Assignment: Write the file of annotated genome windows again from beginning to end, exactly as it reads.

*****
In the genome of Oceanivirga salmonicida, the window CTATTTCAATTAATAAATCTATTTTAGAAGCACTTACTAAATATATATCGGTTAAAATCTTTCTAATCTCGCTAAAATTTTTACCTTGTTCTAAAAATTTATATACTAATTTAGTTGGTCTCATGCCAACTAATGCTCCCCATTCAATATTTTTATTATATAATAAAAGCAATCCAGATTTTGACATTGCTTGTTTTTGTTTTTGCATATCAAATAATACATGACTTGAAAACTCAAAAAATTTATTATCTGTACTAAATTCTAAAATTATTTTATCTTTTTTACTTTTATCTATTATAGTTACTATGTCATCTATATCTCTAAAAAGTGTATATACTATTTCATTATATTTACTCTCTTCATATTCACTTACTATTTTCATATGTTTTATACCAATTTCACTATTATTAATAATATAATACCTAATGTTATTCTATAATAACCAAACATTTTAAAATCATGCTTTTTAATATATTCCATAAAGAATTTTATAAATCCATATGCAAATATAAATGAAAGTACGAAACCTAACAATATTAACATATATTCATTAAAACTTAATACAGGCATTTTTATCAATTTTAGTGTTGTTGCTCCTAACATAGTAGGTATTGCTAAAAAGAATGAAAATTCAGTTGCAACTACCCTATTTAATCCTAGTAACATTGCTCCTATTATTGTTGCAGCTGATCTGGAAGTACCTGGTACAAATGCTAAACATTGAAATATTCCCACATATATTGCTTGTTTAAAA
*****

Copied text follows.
In the genome of Oceanivirga salmonicida, the window CTATTTCAATTAATAAATCTATTTTAGAAGCACTTACTAAATATATATCGGTTAAAATCTTTCTAATCTCGCTAAAATTTTTACCTTGTTCTAAAAATTTATATACTAATTTAGTTGGTCTCATGCCAACTAATGCTCCCCATTCAATATTTTTATTATATAATAAAAGCAATCCAGATTTTGACATTGCTTGTTTTTGTTTTTGCATATCAAATAATACATGACTTGAAAACTCAAAAAATTTATTATCTGTACTAAATTCTAAAATTATTTTATCTTTTTTACTTTTATCTATTATAGTTACTATGTCATCTATATCTCTAAAAAGTGTATATACTATTTCATTATATTTACTCTCTTCATATTCACTTACTATTTTCATATGTTTTATACCAATTTCACTATTATTAATAATATAATACCTAATGTTATTCTATAATAACCAAACATTTTAAAATCATGCTTTTTAATATATTCCATAAAGAATTTTATAAATCCATATGCAAATATAAATGAAAGTACGAAACCTAACAATATTAACATATATTCATTAAAACTTAATACAGGCATTTTTATCAATTTTAGTGTTGTTGCTCCTAACATAGTAGGTATTGCTAAAAAGAATGAAAATTCAGTTGCAACTACCCTATTTAATCCTAGTAACATTGCTCCTATTATTGTTGCAGCTGATCTGGAAGTACCTGGTACAAATGCTAAACATTGAAATATTCCCACATATATTGCTTGTTTAAAA